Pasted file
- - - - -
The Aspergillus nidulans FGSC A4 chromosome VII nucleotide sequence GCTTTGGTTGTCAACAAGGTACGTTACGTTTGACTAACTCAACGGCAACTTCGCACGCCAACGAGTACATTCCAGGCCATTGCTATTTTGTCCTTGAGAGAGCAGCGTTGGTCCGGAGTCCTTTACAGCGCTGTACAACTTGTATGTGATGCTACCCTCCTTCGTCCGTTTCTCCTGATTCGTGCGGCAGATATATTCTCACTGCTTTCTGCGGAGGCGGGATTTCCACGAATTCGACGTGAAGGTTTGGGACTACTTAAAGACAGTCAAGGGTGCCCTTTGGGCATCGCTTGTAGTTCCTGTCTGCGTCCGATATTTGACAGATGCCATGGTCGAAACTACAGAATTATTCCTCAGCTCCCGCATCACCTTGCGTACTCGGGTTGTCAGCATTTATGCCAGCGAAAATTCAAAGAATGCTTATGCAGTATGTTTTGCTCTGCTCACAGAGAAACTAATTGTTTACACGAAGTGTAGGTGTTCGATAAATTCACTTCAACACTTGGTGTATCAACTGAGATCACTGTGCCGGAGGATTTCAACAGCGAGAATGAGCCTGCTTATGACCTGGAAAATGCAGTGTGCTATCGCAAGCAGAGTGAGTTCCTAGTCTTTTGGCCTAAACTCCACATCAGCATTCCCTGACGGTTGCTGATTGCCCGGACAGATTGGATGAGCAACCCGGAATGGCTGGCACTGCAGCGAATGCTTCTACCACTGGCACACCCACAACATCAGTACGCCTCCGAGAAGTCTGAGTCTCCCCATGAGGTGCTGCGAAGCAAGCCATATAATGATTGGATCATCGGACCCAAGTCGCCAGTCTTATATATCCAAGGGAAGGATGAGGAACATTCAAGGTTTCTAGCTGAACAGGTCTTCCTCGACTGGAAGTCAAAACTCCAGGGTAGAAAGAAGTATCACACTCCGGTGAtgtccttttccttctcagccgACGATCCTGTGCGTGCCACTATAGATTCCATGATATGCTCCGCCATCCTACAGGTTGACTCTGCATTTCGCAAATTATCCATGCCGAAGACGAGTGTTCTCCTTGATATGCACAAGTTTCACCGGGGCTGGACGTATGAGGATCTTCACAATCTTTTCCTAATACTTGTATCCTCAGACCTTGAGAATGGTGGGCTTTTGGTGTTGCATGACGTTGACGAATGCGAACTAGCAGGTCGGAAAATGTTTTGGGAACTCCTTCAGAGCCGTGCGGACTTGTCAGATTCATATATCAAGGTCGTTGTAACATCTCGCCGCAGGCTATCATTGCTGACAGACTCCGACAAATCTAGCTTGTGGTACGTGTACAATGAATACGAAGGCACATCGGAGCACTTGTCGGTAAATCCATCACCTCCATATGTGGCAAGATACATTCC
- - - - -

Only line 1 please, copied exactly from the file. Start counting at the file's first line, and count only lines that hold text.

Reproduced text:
The Aspergillus nidulans FGSC A4 chromosome VII nucleotide sequence GCTTTGGTTGTCAACAAGGTACGTTACGTTTGACTAACTCAACGGCAACTTCGCACGCCAACGAGTACATTCCAGGCCATTGCTATTTTGTCCTTGAGAGAGCAGCGTTGGTCCGGAGTCCTTTACAGCGCTGTACAACTTGTATGTGATGCTACCCTCCTTCGTCCGTTTCTCCTGATTCGTGCGGCAGATATATTCTCACTGCTTTCTGCGGAGGCGGGATTTCCACGAATTCGACGTGAAGGTTTGGGACTACTTAAAGACAGTCAAGGGTGCCCTTTGGGCATCGCTTGTAGTTCCTGTCTGCGTCCGATATTTGACAGATGCCATGGTCGAAACTACAGAATTATTCCTCAGCTCCCGCATCACCTTGCGTACTCGGGTTGTCAGCATTTATGCCAGCGAAAATTCAAAGAATGCTTATGCAGTATGTTTTGCTCTGCTCACAGAGAAACTAATTGTTTACACGAAGTGTAGGTGTTCGATAAATTCACTTCAACACTTGGTGTATCAACTGAGATCACTGTGCCGGAGGATTTCAACAGCGAGAATGAGCCTGCTTATGACCTGGAAAATGCAGTGTGCTATCGCAAGCAGAGTGAGTTCCTAGTCTTTTGGCCTAAACTCCACATCAGCATTCCCTGACGGTTGCTGATTGCCCGGACAGATTGGATGAGCAACCCGGAATGGCTGGCACTGCAGCGAATGCTTCTACCACTGGCACACCCACAACATCAGTACGCCTCCGAGAAGTCTGAGTCTCCCCATGAGGTGCTGCGAAGCAAGCCATATAATGATTGGATCATCGGACCCAAGTCGCCAGTCTTATATATCCAAGGGAAGGATGAGGAACATTCAAGGTTTCTAGCTGAACAGGTCTTCCTCGACTGGAAGTCAAAACTCCAGGGTAGAAAGAAGTATCACACTCCGGTGAtgtccttttccttctcagccgACGATCCTGTGCGTGCCACTATAGATTCCATGATATGCTCCGCCATCCTACAGGTTGACTCTGCATTTCGCAAATTATCCATGCCGAAGACGAGTGTTCTCCTTGATATGCACAAGTTTCACCGGGGCTGGACGTATGAGGATCTTCACAATCTTTTCCTAATACTTGTATCCTCAGACCTTGAGAATGGTGGGCTTTTGGTGTTGCATGACGTTGACGAATGCGAACTAGCAGGTCGGAAAATGTTTTGGGAACTCCTTCAGAGCCGTGCGGACTTGTCAGATTCATATATCAAGGTCGTTGTAACATCTCGCCGCAGGCTATCATTGCTGACAGACTCCGACAAATCTAGCTTGTGGTACGTGTACAATGAATACGAAGGCACATCGGAGCACTTGTCGGTAAATCCATCACCTCCATATGTGGCAAGATACATTCC